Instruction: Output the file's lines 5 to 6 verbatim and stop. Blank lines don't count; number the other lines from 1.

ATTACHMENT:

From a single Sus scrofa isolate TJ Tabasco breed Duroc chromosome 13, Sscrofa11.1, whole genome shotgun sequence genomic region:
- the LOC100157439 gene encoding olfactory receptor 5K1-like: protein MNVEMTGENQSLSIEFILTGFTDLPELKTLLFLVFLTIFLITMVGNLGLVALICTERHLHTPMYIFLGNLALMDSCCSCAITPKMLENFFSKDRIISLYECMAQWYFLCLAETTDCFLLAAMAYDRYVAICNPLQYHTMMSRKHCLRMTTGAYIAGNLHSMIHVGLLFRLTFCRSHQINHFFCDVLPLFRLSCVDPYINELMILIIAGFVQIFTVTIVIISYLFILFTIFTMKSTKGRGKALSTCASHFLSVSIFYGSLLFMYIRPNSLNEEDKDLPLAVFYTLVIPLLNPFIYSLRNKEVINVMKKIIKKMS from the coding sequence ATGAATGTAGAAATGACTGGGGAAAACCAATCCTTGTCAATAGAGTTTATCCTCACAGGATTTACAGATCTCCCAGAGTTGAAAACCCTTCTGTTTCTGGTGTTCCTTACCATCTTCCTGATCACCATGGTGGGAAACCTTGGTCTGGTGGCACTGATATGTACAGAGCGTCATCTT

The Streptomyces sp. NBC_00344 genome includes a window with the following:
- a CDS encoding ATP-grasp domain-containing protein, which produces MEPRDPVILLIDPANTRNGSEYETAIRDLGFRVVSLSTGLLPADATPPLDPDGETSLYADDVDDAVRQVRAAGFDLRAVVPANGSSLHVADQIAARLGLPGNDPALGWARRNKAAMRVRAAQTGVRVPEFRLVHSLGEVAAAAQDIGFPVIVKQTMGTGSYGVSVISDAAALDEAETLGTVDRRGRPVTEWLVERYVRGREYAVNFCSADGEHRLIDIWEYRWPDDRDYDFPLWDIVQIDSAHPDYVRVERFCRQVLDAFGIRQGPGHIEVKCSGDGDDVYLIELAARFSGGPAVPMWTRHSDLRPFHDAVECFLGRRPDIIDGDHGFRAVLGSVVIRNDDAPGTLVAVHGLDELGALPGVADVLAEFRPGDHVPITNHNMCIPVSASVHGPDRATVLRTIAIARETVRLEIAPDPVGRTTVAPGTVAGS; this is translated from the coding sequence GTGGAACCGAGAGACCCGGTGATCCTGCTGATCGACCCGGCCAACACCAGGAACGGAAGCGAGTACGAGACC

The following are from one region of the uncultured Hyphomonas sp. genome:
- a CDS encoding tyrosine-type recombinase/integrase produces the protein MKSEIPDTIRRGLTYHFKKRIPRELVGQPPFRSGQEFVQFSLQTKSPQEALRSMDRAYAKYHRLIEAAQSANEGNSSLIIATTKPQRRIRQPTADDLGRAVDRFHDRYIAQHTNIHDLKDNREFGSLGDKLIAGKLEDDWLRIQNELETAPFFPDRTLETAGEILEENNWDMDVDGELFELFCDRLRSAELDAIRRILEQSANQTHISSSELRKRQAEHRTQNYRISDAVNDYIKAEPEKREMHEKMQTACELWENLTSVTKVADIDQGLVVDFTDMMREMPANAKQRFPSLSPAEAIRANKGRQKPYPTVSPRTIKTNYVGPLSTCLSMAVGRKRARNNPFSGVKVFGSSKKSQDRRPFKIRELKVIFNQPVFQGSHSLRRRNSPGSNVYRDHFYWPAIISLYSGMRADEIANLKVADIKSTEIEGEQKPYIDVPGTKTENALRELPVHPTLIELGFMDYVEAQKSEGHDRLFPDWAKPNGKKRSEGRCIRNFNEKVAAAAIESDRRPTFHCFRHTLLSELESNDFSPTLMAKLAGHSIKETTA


The following are from one region of the uncultured Hyphomonas sp. genome:
- a CDS encoding tyrosine-type recombinase/integrase produces the protein MKSEIPDTIRRGLTYHFKKRIPRELVGQPPFRSGQEFVQFSLQTKSPQEALRSMDRAYAKYHRLIEAAQSANEGNSSLIIATTKPQRRIRQPTADDLGRAVDRFHDRYIAQHTNIHDLKDNREFGSLGDKLIAGKLEDDWLRIQNELETAPFFPDRTLETAGEILEENNWDMDVDGELFELFCDRLRSAELDAIRRILEQSANQTHISSSELRKRQAEHRTQNYRISDAVNDYIKAEPEKREMHEKMQTACELWENLTSVTKVADIDQGLVVDFTDMMREMPANAKQRFPSLSPAEAIRANKGRQKPYPTVSPRTIKTNYVGPLSTCLSMAVGRKRARNNPFSGVKVFGSSKKSQDRRPFKIRELKVIFNQPVFQGSHSLRRRNSPGSNVYRDHFYWPAIISLYSGMRADEIANLKVADIKSTEIEGEQKPYIDVPGTKTENALRELPVHPTLIELGFMDYVEAQKSEGHDRLFPDWAKPNGKKRSEGRCIRNFNEKVAAAAIESDRRPTFHCFRHTLLSELESNDFSPTLMAKLAGHSIKETTA